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This Recipe Will Change Your Mind About Turkey Burgers

Turkey burgers don’t have to taste like a compromise when you mix in some helpful additions and radically change how you cook them.  
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Published July 24, 2023.

It’s no secret that we love burgers. Over the years we’ve made all kinds, from real beef to plant-based beef, blended (a personal favorite) to lamb, chorizo, and salmon. We even wrote a whole book about burgers

One burger that we feel deserves a little more love and attention is our Skillet Turkey Burger

For many food enthusiasts, the idea of a turkey burger might evoke images of bland, dry patties that are a far cry from the juicy, flavorful allure of beef burgers. But this turkey burger completely upends that notion.

Senior Editor Annie Petito’s recipe allows you to enjoy the richly flavorful, satisfying experience of a classic burger without any compromises.

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Why Turkey Burgers Are Typically Dry

The funny thing about ground turkey is that it actually has a lot more moisture than ground beef—it’s 71 percent water versus 66 percent for beef. So why does it usually turn out so much drier tasting? 

Because ground turkey must be cooked to 160 degrees. At that temperature, nearly all the turkey’s abundant moisture will have been squeezed out by contracting protein, which makes the burger dense.

Three Reasons Our Burgers Aren’t Dry—or Dense

Besides being dry, turkey burgers are also prone to cooking up unpleasantly dense. Here's how we avoid these pitfalls.

1. The addition of panko. A few tablespoons of panko bread crumbs physically disrupts the proteins so that the texture stays loose.

2. Mixing in baking soda and gelatin. A teaspoon of baking soda dissolved in water and mixed into the meat raises its pH, changing the protein structure and enabling the meat to better retain moisture. Unflavored gelatin also traps juices so that they stay in the meat, giving it a juicy mouthfeel.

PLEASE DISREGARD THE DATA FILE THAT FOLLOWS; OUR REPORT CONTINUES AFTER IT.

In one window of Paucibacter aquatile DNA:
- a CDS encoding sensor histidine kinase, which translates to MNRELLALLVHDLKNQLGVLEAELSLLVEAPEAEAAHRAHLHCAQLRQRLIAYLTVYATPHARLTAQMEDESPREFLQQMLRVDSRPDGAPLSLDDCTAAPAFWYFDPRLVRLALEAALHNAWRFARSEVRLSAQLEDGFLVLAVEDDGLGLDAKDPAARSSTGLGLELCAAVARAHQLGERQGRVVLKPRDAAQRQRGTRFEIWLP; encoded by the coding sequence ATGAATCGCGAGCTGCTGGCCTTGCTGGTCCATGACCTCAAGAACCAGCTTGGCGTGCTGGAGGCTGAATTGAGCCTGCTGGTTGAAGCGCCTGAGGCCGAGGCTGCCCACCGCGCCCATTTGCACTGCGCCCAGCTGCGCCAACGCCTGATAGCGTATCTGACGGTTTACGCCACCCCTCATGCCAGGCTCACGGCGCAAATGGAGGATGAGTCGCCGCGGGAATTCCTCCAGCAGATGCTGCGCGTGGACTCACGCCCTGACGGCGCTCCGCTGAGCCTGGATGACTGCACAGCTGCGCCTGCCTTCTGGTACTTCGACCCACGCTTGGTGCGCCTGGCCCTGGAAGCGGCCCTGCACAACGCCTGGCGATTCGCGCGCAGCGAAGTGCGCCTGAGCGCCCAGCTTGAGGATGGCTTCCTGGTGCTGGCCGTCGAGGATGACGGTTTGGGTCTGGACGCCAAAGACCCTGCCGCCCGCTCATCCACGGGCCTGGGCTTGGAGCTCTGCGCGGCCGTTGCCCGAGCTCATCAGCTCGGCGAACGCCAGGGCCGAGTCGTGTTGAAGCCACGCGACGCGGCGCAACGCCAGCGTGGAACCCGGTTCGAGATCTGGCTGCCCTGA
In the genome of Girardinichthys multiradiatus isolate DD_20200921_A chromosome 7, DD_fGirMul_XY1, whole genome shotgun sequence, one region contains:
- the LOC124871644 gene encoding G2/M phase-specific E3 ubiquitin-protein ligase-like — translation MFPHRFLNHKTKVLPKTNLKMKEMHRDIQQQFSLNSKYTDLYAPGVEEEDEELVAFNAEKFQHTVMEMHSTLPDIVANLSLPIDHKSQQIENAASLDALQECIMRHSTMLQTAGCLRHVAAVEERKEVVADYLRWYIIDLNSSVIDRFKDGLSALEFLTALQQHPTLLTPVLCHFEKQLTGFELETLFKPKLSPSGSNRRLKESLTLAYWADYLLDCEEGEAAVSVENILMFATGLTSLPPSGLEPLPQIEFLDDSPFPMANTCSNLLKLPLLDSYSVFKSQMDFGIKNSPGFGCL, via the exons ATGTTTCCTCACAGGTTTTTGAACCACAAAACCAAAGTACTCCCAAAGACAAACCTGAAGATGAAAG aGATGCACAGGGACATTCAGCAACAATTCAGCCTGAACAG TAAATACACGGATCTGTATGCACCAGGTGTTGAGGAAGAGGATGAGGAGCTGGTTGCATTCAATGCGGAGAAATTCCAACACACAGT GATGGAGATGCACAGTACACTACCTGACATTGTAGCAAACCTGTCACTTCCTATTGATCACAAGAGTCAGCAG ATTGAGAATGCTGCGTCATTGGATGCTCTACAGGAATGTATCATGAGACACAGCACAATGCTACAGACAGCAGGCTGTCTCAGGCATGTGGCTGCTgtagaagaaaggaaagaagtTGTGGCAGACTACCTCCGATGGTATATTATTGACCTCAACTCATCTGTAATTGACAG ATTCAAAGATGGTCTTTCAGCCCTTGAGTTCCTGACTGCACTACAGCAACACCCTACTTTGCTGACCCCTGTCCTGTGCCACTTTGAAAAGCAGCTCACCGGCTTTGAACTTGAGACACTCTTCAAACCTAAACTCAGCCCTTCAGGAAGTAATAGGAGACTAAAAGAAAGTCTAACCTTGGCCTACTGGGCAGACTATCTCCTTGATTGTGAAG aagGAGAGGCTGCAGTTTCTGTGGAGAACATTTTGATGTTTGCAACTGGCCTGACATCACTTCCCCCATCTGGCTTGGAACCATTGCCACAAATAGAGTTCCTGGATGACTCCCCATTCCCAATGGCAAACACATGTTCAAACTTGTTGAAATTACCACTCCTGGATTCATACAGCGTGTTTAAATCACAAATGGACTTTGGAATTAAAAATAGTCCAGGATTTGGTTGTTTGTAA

3. Using a light touch. Mixing the ground turkey too aggressively causes the myosin (a sticky protein) to link up tightly, making burgers dense. Instead, Annie carefully tosses the ingredients together and lightly shapes the patties for pleasantly coarse, loose, and tender burgers. 

How Our Turkey Burgers Taste Rich and Meaty

A satisfying burger needs some richness and fat. To compensate for turkey’s leanness, Annie adds just a teaspoon of melted butter to the mix. When combined with the cold meat, it solidifies and disperses throughout the ground turkey, creating tiny particles of richness. 

Finally, to boost savoriness without overpowering turkey’s slightly gamey taste, she adds a bit of soy sauce and grated Parmesan.

Your Guide to Burger Brilliance

The Ultimate Burger

Take a deep dive into achieving all kinds of burger greatness. The Ultimate Burger covers updated classics, regional favorites, homemade everything (from meat blends to pretzel buns), and craft-burger creations, plus fries and other sides and frosty drinks.

Start in a Cold Skillet, Then Sear and Steam (You Read That Right)

No matter what enhancements you add to ground turkey, if you don’t cook it properly, it’s all for naught. 

Burgers are typically seared in a screaming-hot skillet to help create a thick browned crust. But since a turkey burger needs to cook through so thoroughly, starting in a hot skillet is likely to overcook the exterior before the interior is done. 

Skillet turkey burgers on the stove being covered with a lid.

Instead, Annie starts her turkey burgers in a cold skillet, turning on the heat only after the patties are in the pan. The method, called cold-searing, allows the burgers to gradually warm through while still forming a crust on the bottom. 

Then, once the bottom of the first side is well browned, she quickly covers the skillet. The lid traps moisture, essentially steaming the top and sides of the burgers so that they cook more quickly and evenly. Meanwhile, the bottom of the second side of the burger has a chance to brown.

Read more about Annie's turkey burger recipe here.

Recipe

Skillet Turkey Burgers

Think turkey burgers are dry, tough, or bland? Then you haven't tried these.
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